How Bad Will Things Become? Part Two: The Court’s New Extremist Majority Will Be Truly Radical


Were it not for the release of teasers for Bob Woodward’s new book about the terrifying levels of dysfunction in Donald Trump’s White House, the Senate hearings on Trump’s Supreme Court nominee would have completely dominated the news this week. But even with the Woodward story stealing most of the show, Brett Kavanaugh’s hearing has made some news.

Unfortunately, the news is essentially that Republicans—who, as one commentator recently put it, “don’t just want to win—they want to rig the game”—are not backing off of their refusals to provide adequate information or time to assess the nominee. Meanwhile, the media’s coverage has essentially been limited to dramatic scenes of protesters being arrested, along with content-free knowing comments about the performances of the various presumed Democratic presidential candidates who are on the committee.

Kavanaugh, meanwhile, has refused to answer “hypotheticals” about any and every important question, such that he is now simply saying, “I know that I’ve got the votes, so I’m perfectly happy to sit here and let you waste your time.” Senator Susan Collins will “tend to her image” by pretending to be a thoughtful moderate, but she will again fall in line with her party, even though Kavanaugh ought to make all but the most conservative fringe of his party uncomfortable.

The betting odds, then, continue to be that Kavanaugh will soon join the Court, replacing Anthony Kennedy’s almost-always-reliable hard conservative vote with an always-solid hyper-conservative vote.

If that happens, how far could the new Roberts Court go? From the perspective of anyone but a movement conservative, how bad could things become? In the first column in this series, “How Bad Will Things Become? Part 1,” which I published on Dorf on Law shortly after Kavanaugh’s nomination this summer, I focused only on the issue of reproductive rights, pointing out that it was not merely a question of whether Roe v. Wade will be repealed (with abortion still possibly legal on a state-by-state basis) but whether the Court would invent a doctrine under which abortion would be constitutionally prohibited nationwide.

Beyond abortion, I asked whether even Griswold v. Connecticut, Roe’s precursor that identified a constitutional right to privacy that prevented states from banning contraception, will also be overturned. Other than concerns about possible negative public responses, which I will discuss below, there is every reason to think the Court’s five conservatives would want to go back to those days.

This column, Part 2 of this series, expands the question of how bad it could become in other areas of the law. I am not limiting myself to thinking about things that are most likely to happen, but instead to considering a variety of ways in which a Kavanaugh-not-Kennedy Court could radically change America for decades to come, and how it might do so.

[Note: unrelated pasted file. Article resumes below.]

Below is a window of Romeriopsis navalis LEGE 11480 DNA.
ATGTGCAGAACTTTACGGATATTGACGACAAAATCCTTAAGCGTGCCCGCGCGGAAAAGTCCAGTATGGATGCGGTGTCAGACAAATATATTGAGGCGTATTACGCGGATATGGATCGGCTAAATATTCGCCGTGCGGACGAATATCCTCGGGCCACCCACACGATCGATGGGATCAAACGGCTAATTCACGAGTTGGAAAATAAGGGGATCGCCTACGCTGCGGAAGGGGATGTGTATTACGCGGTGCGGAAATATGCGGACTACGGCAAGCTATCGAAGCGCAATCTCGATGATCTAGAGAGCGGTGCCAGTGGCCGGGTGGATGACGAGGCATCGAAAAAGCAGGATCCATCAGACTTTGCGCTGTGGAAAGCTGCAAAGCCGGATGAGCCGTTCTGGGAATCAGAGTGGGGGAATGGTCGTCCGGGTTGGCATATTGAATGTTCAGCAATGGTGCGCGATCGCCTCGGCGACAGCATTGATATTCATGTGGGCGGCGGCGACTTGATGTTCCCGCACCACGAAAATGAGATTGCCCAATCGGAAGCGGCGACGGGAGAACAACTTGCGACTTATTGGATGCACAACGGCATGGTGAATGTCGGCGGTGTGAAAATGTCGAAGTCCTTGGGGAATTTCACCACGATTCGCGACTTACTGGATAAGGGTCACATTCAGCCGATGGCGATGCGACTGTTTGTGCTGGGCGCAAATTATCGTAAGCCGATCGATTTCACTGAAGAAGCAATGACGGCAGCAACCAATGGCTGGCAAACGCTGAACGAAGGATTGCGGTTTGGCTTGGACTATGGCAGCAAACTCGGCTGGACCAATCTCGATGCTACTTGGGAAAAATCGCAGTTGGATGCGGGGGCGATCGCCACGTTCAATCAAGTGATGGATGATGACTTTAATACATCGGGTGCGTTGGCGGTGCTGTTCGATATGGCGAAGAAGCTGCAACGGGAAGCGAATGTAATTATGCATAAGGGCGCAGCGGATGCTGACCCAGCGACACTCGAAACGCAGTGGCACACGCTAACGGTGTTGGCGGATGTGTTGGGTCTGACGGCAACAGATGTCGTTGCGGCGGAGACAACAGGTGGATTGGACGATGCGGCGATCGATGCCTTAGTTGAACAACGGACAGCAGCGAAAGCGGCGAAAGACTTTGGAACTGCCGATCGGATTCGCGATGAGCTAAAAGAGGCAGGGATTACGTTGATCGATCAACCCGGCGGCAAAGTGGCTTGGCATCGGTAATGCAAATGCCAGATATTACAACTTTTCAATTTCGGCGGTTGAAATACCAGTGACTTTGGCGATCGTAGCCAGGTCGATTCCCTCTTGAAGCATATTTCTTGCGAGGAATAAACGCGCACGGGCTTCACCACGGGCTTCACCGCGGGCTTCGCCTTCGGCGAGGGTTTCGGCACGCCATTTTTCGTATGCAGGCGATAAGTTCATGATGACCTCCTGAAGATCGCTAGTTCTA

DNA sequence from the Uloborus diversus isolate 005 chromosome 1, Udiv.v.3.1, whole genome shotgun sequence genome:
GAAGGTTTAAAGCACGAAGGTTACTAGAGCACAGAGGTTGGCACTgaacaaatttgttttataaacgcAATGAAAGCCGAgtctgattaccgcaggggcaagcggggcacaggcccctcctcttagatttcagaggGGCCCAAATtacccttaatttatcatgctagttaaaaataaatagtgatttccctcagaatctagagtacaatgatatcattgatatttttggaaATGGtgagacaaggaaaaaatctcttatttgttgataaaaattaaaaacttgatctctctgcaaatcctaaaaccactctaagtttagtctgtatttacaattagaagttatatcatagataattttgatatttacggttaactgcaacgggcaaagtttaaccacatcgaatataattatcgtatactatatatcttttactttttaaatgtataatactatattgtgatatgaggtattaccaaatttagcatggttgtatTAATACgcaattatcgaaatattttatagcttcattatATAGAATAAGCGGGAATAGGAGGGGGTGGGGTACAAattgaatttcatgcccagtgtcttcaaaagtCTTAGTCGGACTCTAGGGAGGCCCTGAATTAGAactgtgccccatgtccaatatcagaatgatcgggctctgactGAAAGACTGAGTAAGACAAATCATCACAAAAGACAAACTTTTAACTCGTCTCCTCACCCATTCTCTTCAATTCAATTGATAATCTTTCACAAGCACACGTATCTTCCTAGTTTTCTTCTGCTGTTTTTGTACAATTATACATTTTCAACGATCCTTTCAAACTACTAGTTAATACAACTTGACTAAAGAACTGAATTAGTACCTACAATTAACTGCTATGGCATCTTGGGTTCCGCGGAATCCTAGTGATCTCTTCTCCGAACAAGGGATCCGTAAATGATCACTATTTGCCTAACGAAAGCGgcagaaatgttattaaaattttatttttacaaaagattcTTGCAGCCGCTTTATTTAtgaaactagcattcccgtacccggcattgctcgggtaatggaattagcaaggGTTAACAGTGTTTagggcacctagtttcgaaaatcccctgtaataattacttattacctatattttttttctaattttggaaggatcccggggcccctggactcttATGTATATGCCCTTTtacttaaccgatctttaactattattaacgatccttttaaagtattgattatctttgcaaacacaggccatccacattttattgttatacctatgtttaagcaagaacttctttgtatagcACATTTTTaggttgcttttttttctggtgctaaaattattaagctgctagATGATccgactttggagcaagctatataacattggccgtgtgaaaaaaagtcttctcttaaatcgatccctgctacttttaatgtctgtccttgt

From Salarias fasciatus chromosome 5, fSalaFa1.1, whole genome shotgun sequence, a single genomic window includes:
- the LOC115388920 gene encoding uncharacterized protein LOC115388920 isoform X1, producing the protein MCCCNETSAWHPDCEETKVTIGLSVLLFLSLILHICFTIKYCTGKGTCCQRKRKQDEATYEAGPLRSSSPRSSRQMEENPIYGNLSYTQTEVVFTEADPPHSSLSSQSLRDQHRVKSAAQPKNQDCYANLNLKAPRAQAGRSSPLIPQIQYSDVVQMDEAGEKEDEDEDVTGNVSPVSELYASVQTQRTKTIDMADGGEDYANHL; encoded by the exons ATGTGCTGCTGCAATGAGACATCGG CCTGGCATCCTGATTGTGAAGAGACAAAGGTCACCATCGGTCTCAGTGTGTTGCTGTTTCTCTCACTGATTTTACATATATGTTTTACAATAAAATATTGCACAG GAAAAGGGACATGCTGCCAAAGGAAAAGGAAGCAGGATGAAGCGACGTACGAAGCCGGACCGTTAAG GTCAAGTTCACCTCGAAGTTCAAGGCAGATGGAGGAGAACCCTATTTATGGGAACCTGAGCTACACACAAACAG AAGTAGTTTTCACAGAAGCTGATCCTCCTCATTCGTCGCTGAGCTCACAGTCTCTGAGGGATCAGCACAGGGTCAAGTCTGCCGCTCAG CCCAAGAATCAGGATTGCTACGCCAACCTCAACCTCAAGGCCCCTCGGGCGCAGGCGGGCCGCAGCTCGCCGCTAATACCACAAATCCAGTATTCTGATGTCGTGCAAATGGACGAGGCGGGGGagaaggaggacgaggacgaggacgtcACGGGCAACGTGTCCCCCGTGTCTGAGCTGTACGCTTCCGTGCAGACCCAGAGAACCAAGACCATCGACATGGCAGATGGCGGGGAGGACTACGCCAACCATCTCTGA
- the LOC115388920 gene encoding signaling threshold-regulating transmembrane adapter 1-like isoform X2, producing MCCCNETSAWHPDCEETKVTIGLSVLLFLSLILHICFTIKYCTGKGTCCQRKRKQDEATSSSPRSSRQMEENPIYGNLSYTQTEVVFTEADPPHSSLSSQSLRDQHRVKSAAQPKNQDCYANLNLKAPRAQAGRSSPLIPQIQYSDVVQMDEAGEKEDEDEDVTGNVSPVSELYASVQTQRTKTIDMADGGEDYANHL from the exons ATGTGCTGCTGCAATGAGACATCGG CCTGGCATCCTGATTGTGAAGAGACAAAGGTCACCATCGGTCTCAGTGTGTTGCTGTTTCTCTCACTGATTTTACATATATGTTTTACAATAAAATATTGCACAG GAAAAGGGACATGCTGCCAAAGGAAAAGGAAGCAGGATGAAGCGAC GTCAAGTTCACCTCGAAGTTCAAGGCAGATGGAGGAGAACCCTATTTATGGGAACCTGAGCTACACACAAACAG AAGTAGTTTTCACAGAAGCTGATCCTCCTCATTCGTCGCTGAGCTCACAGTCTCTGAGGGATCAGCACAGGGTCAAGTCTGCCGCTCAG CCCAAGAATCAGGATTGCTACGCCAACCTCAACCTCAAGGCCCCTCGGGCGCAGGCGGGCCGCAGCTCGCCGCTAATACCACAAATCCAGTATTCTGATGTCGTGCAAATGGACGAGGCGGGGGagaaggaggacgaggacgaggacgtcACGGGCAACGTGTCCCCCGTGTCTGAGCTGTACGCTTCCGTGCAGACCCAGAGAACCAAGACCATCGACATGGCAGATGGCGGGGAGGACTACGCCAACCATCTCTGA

The Most Salient Areas in Which Kavanaugh Would Move the Court (and the World) Backward

A New York Times piece earlier this week suggested that “a solid five-member conservative majority … would most likely restrict access to abortion, limit the use of race-conscious decisions in areas like college admissions, uphold voting restrictions, expand gun rights, strike down campaign finance regulations and give religion a greater role in public life.”

That is an impressively broad sweep of hot-button issues, and Kavanaugh would certainly not hesitate to reverse Kennedy’s vote on some issues while pushing in an even more conservative direction on others.

I recently found myself unexpectedly disagreeing with Linda Greenhouse, the Court watcher on The New York Times’s op-ed page, when she criticized an advocacy group’s televised spot opposing Kavanaugh. That advertisement included assertions that “Brett Kavanaugh on the Supreme Court endangers protections for people with pre-existing health conditions,” “puts a woman’s right to choose gravely at risk,” and “threatens to continue selling out America to powerful corporate interests.”

Greenhouse responded: “While the second of those three claims is, based on what we know, a pretty sure bet, the first and third strike me as barely a step up from fearmongering.” But why? What is it about Kavanaugh that would make one have any doubt that he would rule against the Affordable Care Act (which protects coverage of preexisting conditions, and which a group of Republican-led states is currently challenging in a suit that could soon reach the Supreme Court)? He might not frame it as a vote to end such protections, but he would still vote to end them.